Reading a group of Civil War letters can be emotional and can leave a person feeling cold, tired, a little frightened and even a bit breathless at times. Beem generally wrote on stationery, so finding a letter written on a piece of torn out ledger page was odd. Reading it was really an experience, though. Written hastily after a “terrible battle,” it actually made my heart race. Unlike other letters, he did not identify his location at the top of the page. The date really piqued my interest.
Indeed, he wrote this note just after the Battle of Antietam. With more than 20,000 killed or wounded, this is known as the bloodiest day in American military history. And the battle was not won by either side. Beem’s immediate concern was getting a message to his wife to let her know that he had survived. The urgency comes through in the paper, the penmanship and his “voice.” Surely he knew the battle would be in the newspaper before she could get his note, and all he could do was communicate as quickly as possible.
Collections as large as Beem can really give an insight into the person behind those letters. I can imagine David Beem was a very precise person and had a well-developed sense of himself. He also loved his wife and his friends deeply. In a word, I think I might describe him as devoted. Beem was not someone to do things halfway. I enjoyed getting to know him and was glad as I read the letters to already know he survived the war. In fact, he died less than 40 years before I was born.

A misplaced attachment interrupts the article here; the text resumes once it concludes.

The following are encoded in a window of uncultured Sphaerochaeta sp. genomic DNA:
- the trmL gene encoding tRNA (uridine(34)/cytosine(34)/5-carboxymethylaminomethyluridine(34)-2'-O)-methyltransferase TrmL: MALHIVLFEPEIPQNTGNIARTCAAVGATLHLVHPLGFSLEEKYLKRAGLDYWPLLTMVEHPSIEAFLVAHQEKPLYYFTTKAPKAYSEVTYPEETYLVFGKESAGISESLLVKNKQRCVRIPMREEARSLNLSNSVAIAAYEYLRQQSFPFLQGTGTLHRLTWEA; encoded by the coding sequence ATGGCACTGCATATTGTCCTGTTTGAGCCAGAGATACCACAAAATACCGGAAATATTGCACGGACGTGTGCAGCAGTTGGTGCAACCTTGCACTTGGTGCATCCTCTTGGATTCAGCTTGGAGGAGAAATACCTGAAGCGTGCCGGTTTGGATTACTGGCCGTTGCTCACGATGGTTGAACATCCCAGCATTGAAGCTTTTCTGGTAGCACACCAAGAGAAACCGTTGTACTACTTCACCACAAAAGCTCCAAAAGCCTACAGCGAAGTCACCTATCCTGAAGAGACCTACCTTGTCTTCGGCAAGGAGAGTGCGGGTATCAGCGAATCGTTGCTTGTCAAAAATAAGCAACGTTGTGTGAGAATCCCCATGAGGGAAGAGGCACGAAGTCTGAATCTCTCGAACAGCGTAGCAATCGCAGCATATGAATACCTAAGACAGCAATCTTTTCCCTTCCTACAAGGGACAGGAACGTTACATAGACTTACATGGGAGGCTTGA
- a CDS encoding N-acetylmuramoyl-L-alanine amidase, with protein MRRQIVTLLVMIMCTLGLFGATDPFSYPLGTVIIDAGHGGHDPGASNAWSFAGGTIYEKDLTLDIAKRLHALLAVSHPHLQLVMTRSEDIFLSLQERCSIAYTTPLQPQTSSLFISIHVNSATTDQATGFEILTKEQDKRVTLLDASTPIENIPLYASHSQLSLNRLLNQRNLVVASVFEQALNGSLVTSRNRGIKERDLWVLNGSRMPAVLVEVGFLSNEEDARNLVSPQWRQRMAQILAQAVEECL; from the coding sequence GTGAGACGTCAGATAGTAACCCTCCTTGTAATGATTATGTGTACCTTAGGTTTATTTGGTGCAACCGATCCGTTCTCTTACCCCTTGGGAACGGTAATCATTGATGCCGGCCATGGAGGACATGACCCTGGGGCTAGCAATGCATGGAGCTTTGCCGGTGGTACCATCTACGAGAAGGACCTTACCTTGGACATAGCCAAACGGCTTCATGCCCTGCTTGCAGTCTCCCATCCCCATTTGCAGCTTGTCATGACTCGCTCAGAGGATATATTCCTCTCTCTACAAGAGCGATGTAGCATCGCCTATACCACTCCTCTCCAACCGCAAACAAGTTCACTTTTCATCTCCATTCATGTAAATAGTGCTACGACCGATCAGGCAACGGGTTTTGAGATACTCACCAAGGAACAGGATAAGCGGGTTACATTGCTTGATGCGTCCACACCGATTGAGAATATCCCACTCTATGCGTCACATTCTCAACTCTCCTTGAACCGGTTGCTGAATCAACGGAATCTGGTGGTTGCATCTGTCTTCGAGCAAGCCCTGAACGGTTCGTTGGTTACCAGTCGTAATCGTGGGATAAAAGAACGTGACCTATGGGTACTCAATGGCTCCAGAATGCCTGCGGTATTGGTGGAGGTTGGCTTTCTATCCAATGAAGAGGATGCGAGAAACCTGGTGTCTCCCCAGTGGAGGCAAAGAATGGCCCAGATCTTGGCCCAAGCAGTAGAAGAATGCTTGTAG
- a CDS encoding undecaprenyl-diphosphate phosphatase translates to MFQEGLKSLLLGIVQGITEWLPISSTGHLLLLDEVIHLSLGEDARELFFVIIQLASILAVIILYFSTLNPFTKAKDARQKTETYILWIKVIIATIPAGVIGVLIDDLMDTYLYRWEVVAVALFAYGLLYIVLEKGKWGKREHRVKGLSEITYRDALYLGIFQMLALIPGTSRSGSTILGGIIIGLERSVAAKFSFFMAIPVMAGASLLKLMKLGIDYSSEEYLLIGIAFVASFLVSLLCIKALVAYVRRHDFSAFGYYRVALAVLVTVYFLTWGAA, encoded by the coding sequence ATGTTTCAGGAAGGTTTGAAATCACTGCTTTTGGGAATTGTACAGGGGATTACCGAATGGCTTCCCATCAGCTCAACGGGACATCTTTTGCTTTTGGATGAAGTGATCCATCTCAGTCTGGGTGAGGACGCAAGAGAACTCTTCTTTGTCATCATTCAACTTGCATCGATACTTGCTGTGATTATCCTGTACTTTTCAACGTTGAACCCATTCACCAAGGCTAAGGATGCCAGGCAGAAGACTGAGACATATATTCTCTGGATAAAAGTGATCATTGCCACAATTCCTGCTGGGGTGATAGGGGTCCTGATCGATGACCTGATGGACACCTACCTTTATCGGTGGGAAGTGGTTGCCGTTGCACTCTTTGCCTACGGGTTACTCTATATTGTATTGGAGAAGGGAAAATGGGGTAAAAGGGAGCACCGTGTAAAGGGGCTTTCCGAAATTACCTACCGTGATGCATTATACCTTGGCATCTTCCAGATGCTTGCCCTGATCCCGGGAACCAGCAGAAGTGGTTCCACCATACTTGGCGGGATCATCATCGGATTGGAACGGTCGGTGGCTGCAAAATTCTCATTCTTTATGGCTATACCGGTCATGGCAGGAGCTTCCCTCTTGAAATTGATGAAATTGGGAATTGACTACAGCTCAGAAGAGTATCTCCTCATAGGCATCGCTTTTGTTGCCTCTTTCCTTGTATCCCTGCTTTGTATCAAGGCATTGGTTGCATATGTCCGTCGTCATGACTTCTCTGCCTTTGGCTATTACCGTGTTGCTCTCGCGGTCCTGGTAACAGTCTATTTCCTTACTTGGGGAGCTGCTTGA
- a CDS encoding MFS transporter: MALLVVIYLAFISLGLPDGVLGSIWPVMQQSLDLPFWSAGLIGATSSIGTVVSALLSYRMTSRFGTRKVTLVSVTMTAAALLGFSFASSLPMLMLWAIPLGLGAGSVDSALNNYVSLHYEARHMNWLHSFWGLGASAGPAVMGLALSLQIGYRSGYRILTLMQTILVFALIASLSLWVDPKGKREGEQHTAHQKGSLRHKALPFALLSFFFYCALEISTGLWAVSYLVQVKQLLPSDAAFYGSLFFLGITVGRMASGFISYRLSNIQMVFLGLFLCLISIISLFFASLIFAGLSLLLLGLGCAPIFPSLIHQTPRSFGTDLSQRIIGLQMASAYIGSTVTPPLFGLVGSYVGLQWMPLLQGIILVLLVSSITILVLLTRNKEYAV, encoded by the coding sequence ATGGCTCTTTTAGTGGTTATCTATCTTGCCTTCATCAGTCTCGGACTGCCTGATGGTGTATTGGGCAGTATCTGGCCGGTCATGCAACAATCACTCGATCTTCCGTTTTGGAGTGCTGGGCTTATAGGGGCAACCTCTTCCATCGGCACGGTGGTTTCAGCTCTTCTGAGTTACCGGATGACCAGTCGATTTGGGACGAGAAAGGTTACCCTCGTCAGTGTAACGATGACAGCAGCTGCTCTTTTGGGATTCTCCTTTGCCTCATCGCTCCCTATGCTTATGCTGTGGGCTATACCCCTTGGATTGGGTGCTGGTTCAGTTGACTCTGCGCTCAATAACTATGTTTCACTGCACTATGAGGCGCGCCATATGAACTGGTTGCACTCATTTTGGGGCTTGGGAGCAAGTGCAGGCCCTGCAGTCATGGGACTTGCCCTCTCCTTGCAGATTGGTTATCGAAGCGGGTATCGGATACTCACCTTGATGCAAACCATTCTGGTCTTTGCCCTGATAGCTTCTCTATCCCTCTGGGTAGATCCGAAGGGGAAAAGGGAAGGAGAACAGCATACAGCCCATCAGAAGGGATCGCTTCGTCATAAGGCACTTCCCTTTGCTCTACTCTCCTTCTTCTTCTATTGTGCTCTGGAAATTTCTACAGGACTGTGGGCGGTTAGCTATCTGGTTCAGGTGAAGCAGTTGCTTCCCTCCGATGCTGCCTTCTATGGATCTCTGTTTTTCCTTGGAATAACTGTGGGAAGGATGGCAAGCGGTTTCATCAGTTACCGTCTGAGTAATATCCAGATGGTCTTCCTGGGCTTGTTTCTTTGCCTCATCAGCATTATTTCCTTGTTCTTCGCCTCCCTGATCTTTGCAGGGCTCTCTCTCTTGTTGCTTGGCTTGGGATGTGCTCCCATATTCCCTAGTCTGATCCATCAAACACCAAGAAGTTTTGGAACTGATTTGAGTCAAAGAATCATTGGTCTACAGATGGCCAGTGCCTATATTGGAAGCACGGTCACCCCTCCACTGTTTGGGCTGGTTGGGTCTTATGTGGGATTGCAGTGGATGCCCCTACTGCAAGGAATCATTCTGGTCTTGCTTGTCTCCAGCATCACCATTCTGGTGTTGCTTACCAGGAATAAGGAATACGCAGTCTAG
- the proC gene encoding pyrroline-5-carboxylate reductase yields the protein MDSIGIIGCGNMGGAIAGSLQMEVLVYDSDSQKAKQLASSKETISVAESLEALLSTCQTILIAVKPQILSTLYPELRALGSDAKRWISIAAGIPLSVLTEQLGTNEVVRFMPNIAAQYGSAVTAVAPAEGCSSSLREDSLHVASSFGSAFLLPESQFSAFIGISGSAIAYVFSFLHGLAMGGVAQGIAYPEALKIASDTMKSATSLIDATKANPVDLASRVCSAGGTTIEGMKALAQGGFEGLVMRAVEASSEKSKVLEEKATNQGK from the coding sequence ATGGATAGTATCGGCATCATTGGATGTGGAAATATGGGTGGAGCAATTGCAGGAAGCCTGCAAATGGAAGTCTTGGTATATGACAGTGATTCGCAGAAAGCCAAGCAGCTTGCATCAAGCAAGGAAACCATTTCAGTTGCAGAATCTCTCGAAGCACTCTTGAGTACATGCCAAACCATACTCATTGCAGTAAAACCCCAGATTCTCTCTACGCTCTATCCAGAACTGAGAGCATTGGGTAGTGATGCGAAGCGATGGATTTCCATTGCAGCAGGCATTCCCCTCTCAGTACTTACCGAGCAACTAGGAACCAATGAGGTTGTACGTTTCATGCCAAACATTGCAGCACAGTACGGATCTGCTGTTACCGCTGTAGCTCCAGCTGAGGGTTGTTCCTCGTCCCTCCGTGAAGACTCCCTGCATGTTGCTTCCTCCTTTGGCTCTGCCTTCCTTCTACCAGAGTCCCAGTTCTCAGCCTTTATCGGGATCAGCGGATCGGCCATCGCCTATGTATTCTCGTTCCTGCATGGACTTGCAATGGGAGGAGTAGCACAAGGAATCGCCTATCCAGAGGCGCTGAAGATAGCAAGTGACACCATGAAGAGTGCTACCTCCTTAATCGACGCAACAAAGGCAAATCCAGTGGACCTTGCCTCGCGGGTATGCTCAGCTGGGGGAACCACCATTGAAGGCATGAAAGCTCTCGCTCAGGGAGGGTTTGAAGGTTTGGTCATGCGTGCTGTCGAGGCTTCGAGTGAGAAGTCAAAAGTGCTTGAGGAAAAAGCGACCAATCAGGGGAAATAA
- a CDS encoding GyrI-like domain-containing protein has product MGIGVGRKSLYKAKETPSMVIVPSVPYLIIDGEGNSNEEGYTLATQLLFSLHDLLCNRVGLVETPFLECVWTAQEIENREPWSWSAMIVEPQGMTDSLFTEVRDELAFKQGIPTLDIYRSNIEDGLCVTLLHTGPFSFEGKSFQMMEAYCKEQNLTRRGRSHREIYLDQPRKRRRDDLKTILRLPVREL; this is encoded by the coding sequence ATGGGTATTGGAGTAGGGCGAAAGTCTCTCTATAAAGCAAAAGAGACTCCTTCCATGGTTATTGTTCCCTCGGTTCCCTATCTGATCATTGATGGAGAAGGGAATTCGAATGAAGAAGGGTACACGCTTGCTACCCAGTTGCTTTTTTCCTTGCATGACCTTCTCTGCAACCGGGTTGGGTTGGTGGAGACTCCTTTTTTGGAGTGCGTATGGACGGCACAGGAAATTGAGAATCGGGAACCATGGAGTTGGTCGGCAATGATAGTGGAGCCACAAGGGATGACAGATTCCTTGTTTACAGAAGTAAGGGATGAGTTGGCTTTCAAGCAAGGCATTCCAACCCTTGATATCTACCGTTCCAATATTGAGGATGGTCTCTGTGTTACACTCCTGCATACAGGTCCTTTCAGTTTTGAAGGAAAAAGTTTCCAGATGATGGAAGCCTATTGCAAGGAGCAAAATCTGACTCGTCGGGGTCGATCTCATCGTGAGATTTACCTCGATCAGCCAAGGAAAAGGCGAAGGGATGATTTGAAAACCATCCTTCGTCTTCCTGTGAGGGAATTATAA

Those of us born in the 20th century often reflect on the tremendous change wrought by World War I, but that’s nothing compared to the changes seen by a large number of Civil War veterans. Imagine being one of the fellows who attended the last G.A.R. Encampment in Indianapolis in 1949. Not only had they seen several wars, they also saw the rise of the automobile, airplane and atomic bombs. This brings me to the connection between two very different collections. Larry Foster photographed the attendees at the final G.A.R. Encampment.
Sometimes our collections cause me to ask how we got to now. Others show me.
You Are There 1863: Letter Home from Gettysburg will open Sept. 16. Step into the parlor where Capt. David Beem’s wife is reading a letter sent just after the Battle of Gettysburg ended.